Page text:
However, the Ravens would then be afforded the opportunity to match. Teams can offer Jackson a contract when the new NFL year begins on Wednesday. As I wrote previously, there's no way that none of the 31 other teams in the NFL is interested in a former league MVP at 26 years old.
On Tuesday, ESPN's Adam Schefter released a report -- likely provided by the Ravens -- that Jackson turned down $200 million in guaranteed money for the team.
Of course, that sounded a bit suspect. Sure, Deshaun Watson got $230 million guaranteed, but Jackson likely accepts a deal that assures him $200 million.
Sure enough, Jackson himself took to Twitter to dispute the report.
According to Baltimore Beatdown, the website whose tweet Jackson quoted, Schefter made those comments on his podcast.
“Chris Mortensen and I reported on this last September, when Lamar Jackson was offered a deal that he turned down. A deal that included at the time he was offered $133 million due at signing,” Schefter said on The Adam Schefter Podcast, according to Baltimore Beatdown.
“$133 million guaranteed. The contract also had injury guarantees that brought the guarantees to $175 million. It then had a springing guarantee that could’ve brought the value for the contract, the guaranteed money of the contract to $200 million in guarantees... and yes, those were the actual numbers and that was the situation. So those really were the guarantees for Lamar Jackson.”
Lamar Jackson questions Adam Schefter's reporting
So it seems we have a bit of a semantics quibble here. Schefter says that contract provided $133 million on the day it would be signed. Then, there were other "guarantees" in the contract that would raise the value higher.
Jackson contends that the $133 million is the only money guaranteed. He also says that contract offer was for three years. Reminder that Jackson doesn't have an agent negotiating on his behalf.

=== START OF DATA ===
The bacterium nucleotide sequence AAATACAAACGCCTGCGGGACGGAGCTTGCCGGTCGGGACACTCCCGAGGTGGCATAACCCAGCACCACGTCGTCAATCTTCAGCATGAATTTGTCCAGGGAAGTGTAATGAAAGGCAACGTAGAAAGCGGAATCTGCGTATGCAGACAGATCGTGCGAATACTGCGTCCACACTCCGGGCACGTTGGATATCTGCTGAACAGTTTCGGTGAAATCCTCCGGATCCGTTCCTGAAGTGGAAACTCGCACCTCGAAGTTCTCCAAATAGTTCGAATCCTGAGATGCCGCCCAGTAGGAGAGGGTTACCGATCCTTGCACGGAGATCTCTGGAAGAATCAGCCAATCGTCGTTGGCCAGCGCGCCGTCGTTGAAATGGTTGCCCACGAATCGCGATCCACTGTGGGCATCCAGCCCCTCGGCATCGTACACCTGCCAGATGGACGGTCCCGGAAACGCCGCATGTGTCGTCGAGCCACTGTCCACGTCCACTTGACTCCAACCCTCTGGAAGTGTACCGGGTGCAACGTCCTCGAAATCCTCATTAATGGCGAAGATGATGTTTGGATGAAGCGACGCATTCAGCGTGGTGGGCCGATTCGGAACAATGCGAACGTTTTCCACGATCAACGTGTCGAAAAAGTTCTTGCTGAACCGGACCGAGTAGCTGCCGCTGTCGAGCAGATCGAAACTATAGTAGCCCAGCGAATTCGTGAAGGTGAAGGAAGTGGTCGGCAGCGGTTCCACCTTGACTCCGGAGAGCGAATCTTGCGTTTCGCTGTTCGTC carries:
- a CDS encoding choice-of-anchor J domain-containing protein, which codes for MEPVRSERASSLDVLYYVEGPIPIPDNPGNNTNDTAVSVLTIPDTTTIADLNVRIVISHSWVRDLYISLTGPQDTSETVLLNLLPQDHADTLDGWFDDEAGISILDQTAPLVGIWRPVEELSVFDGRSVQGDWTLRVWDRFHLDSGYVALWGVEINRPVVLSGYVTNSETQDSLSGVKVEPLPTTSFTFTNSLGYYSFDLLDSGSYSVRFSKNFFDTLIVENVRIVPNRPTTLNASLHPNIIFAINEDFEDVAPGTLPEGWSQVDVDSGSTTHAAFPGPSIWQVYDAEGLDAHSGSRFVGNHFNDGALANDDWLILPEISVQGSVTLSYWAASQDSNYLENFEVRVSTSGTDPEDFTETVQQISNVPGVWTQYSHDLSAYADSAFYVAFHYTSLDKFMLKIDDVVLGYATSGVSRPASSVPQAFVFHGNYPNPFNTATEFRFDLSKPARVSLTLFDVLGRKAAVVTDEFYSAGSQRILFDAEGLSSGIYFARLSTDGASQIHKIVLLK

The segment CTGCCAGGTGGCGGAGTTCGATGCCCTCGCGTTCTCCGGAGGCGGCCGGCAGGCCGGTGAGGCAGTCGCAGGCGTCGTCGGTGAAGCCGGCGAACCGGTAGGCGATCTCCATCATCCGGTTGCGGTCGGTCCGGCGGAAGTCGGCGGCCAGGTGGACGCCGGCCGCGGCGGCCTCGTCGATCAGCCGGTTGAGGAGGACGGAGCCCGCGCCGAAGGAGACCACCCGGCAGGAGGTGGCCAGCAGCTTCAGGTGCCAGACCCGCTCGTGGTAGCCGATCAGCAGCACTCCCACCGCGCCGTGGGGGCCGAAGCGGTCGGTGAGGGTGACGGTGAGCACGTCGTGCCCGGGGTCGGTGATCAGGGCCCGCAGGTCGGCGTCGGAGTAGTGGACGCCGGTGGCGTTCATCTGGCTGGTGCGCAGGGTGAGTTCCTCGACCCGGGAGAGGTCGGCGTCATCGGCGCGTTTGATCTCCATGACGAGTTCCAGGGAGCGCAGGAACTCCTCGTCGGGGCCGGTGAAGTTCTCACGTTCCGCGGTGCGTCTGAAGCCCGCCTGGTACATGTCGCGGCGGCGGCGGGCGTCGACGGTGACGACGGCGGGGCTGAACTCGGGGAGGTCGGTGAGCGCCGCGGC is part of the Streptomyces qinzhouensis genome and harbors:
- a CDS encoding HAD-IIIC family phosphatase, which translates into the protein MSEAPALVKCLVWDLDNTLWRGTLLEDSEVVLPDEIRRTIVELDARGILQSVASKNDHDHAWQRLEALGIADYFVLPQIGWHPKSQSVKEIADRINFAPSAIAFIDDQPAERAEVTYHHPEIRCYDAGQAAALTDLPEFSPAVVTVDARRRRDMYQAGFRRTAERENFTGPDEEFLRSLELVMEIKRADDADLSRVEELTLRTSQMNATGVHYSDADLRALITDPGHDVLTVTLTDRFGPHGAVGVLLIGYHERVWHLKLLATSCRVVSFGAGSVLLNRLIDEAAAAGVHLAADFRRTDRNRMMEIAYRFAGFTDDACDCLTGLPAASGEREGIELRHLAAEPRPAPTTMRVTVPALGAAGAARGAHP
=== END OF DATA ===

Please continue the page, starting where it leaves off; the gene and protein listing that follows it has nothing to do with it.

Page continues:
That actually sounds reasonably fair. It makes a lot of sense for the Ravens. A three-year contract takes Lamar Jackson to age 29. Right about when you'd expect some of the wear-and-tear to start hitting and athleticism waning.
It actually makes sense for Jackson, too. If he is the great quarterback that he -- and his many defenders -- claim, then after three years he can come back to the table -- presumably after he's won three more MVPs and at least two Super Bowls -- and demand even MORE money.
However, I suspect Jackson understands that his NFL window isn't nearly as large as people want to believe. Deshaun Watson signed a five-year, $230 million fully-guaranteed deal with the Browns.
That equates to $46 million per season. Jackson's offer from the Ravens was for $133 million (guaranteed) over three years (plus the other incentives and possible guarantees, depending on who you believe) which equates to $44.3 million per season.
It's slightly less than Deshaun Watson, probably why Jackson turned it down. And, the guaranteed money is way less, according to Jackson. Though, Schefter insists there were other ways for the money to be guaranteed.
It's a bit of a "he said, he said" that's playing out in the town square.
It's funny, though, that Jackson so comfortably airs his laundry out in the public. That's likely not helping his case for a record-breaking contract.
But what do I know, I'm not an agent.
Though, neither is Lamar Jackson.